How health became a matter of diplomacy

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Video "Diplomacy in the Time of Cholera" (Screenshot)

Video “Diplomacy in the Time of Cholera” shows the origin and role of the WHO

Although keeping one’s distance has become the order of the day, it is also clear that the pandemic can only be managed through cohesion and cooperation between local governments as well as international health organisations. But the different handling of an unprecedented situation has also brought one thing to light: how controversial the mixing of scientific and diplomatic matters can be. For indeed, the World Health Organisation (WHO) has been and continues to be subject to much criticism for its handling of the crisis.

This is the starting point for the research of HTA professor Maria Rentetzi, who also works on “science diplomacy” at the intersection of science, technology and history and has held the chair of Science, Technology and Gender Studies at FAU since January. This new interdisciplinary field of research sheds light on the multiple factors contributing to the exacerbation of the global COVID-19 crisis. Together with the Max Planck Institute for the History of Science, Prof. Rentetzi has produced a video that takes the Corona pandemic as a starting point to take a look at why diplomacy is crucial to global health and how the WHO became a major player in health diplomacy.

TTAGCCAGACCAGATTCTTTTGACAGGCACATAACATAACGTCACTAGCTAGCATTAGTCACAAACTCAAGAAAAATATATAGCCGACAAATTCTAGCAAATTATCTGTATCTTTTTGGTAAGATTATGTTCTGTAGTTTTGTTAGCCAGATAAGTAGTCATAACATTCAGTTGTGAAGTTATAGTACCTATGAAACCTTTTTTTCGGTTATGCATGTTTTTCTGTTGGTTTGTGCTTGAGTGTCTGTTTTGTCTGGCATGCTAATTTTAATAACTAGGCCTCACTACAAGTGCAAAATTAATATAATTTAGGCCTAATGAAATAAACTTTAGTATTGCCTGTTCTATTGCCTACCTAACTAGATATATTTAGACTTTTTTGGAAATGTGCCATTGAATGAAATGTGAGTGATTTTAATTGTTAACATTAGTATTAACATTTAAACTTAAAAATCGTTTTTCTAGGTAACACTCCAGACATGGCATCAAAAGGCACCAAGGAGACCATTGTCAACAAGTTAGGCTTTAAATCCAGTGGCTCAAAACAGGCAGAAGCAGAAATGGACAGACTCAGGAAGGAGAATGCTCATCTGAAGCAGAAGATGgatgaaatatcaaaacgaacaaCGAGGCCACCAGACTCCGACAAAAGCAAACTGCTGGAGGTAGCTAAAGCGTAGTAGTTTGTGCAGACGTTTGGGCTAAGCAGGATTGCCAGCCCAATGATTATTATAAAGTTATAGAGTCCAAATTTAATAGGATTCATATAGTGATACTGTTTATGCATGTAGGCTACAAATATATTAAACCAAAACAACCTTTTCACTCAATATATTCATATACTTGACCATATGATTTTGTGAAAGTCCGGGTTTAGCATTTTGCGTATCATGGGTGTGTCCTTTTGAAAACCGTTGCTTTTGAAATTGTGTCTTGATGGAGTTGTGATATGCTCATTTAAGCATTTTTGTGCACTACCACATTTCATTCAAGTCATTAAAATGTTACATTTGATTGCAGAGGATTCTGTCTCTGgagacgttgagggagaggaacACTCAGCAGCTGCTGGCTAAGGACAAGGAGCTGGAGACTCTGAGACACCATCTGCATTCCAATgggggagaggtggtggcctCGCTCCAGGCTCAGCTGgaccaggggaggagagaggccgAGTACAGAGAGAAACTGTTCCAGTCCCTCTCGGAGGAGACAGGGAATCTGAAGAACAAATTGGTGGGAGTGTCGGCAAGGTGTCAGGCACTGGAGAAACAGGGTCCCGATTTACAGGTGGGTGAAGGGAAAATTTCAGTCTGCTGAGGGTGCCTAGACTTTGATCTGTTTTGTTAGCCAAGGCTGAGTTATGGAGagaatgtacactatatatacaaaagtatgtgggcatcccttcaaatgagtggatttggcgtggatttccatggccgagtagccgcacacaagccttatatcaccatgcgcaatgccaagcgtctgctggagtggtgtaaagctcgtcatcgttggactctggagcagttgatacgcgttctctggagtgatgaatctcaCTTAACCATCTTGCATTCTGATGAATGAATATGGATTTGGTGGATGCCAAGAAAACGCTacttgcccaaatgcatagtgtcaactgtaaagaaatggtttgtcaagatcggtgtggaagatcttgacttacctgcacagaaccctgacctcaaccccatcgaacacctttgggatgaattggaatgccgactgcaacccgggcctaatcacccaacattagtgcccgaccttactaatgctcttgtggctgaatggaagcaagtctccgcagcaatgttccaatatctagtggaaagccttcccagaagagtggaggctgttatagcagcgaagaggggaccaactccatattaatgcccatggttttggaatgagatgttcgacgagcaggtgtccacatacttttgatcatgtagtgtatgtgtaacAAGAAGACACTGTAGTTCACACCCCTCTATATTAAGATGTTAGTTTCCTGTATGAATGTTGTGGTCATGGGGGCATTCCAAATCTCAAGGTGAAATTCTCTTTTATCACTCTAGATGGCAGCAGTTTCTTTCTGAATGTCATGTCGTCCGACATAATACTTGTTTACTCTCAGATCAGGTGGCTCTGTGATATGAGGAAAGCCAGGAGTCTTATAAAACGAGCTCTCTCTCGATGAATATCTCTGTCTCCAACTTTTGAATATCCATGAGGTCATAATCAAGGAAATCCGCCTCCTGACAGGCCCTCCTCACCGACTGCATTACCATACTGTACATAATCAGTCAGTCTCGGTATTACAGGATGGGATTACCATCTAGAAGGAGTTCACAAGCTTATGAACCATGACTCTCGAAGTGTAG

The professorship is funded as part of the High-Tech Agenda Bavaria. With this program, the government of the Free State of Bavaria is creating, among other things, 1,000 new professorships in key areas of the future such as artificial intelligence, clean tech and aerospace, thus strengthening Bavaria’s leading position in research and teaching and promoting the development of new ideas and the latest technologies as well as their implementation in practice.